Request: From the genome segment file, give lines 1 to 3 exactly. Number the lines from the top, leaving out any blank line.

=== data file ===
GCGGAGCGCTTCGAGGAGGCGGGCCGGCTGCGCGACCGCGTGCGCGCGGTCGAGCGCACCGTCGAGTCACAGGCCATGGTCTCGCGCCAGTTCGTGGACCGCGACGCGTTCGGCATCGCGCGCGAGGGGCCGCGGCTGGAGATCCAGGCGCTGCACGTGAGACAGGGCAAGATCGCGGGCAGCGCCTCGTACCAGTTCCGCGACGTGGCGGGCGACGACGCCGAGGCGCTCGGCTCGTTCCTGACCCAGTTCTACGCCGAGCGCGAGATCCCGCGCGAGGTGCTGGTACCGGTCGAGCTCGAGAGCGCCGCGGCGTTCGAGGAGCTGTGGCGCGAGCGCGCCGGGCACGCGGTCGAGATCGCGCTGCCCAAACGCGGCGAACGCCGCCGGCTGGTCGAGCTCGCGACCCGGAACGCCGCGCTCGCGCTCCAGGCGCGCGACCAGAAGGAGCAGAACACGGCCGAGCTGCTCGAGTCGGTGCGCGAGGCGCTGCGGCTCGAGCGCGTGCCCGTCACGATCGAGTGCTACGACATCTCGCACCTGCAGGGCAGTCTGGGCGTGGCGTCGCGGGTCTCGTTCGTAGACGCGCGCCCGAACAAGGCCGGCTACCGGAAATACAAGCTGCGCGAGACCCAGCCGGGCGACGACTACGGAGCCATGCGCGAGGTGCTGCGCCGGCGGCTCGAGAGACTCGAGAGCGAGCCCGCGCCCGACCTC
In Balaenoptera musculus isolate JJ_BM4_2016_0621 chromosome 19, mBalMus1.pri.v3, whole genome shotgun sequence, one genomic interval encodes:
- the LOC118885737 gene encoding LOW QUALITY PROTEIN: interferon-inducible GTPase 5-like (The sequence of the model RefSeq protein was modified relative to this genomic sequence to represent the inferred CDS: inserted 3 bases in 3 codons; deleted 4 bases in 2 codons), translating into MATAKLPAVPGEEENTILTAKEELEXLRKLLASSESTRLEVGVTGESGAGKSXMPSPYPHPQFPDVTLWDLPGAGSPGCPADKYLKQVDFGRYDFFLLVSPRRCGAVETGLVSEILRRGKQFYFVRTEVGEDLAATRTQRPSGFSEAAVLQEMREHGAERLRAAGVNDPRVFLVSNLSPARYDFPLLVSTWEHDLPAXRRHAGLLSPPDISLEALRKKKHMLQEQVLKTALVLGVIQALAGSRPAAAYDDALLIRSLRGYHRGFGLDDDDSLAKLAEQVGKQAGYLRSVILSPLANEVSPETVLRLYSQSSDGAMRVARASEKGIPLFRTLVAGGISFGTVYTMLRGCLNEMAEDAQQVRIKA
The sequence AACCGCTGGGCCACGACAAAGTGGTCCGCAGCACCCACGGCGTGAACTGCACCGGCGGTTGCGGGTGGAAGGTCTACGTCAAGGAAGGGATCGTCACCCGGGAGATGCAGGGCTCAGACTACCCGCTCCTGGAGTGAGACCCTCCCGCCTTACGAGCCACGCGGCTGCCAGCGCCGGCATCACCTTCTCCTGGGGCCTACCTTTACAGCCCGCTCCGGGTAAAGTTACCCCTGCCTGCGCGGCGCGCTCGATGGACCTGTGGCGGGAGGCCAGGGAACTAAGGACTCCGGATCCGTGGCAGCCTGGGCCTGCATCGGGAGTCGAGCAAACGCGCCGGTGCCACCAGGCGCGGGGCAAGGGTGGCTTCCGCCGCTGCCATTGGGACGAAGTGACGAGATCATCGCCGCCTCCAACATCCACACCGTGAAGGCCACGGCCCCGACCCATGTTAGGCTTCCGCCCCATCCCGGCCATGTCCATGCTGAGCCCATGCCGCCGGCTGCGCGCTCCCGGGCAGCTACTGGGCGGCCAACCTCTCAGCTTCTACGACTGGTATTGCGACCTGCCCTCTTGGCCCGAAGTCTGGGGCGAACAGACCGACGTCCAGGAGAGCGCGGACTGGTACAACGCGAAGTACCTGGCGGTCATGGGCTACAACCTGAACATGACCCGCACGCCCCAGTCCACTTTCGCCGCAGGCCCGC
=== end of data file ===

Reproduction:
GCGGAGCGCTTCGAGGAGGCGGGCCGGCTGCGCGACCGCGTGCGCGCGGTCGAGCGCACCGTCGAGTCACAGGCCATGGTCTCGCGCCAGTTCGTGGACCGCGACGCGTTCGGCATCGCGCGCGAGGGGCCGCGGCTGGAGATCCAGGCGCTGCACGTGAGACAGGGCAAGATCGCGGGCAGCGCCTCGTACCAGTTCCGCGACGTGGCGGGCGACGACGCCGAGGCGCTCGGCTCGTTCCTGACCCAGTTCTACGCCGAGCGCGAGATCCCGCGCGAGGTGCTGGTACCGGTCGAGCTCGAGAGCGCCGCGGCGTTCGAGGAGCTGTGGCGCGAGCGCGCCGGGCACGCGGTCGAGATCGCGCTGCCCAAACGCGGCGAACGCCGCCGGCTGGTCGAGCTCGCGACCCGGAACGCCGCGCTCGCGCTCCAGGCGCGCGACCAGAAGGAGCAGAACACGGCCGAGCTGCTCGAGTCGGTGCGCGAGGCGCTGCGGCTCGAGCGCGTGCCCGTCACGATCGAGTGCTACGACATCTCGCACCTGCAGGGCAGTCTGGGCGTGGCGTCGCGGGTCTCGTTCGTAGACGCGCGCCCGAACAAGGCCGGCTACCGGAAATACAAGCTGCGCGAGACCCAGCCGGGCGACGACTACGGAGCCATGCGCGAGGTGCTGCGCCGGCGGCTCGAGAGACTCGAGAGCGAGCCCGCGCCCGACCTC
In Balaenoptera musculus isolate JJ_BM4_2016_0621 chromosome 19, mBalMus1.pri.v3, whole genome shotgun sequence, one genomic interval encodes:
- the LOC118885737 gene encoding LOW QUALITY PROTEIN: interferon-inducible GTPase 5-like (The sequence of the model RefSeq protein was modified relative to this genomic sequence to represent the inferred CDS: inserted 3 bases in 3 codons; deleted 4 bases in 2 codons), translating into MATAKLPAVPGEEENTILTAKEELEXLRKLLASSESTRLEVGVTGESGAGKSXMPSPYPHPQFPDVTLWDLPGAGSPGCPADKYLKQVDFGRYDFFLLVSPRRCGAVETGLVSEILRRGKQFYFVRTEVGEDLAATRTQRPSGFSEAAVLQEMREHGAERLRAAGVNDPRVFLVSNLSPARYDFPLLVSTWEHDLPAXRRHAGLLSPPDISLEALRKKKHMLQEQVLKTALVLGVIQALAGSRPAAAYDDALLIRSLRGYHRGFGLDDDDSLAKLAEQVGKQAGYLRSVILSPLANEVSPETVLRLYSQSSDGAMRVARASEKGIPLFRTLVAGGISFGTVYTMLRGCLNEMAEDAQQVRIKA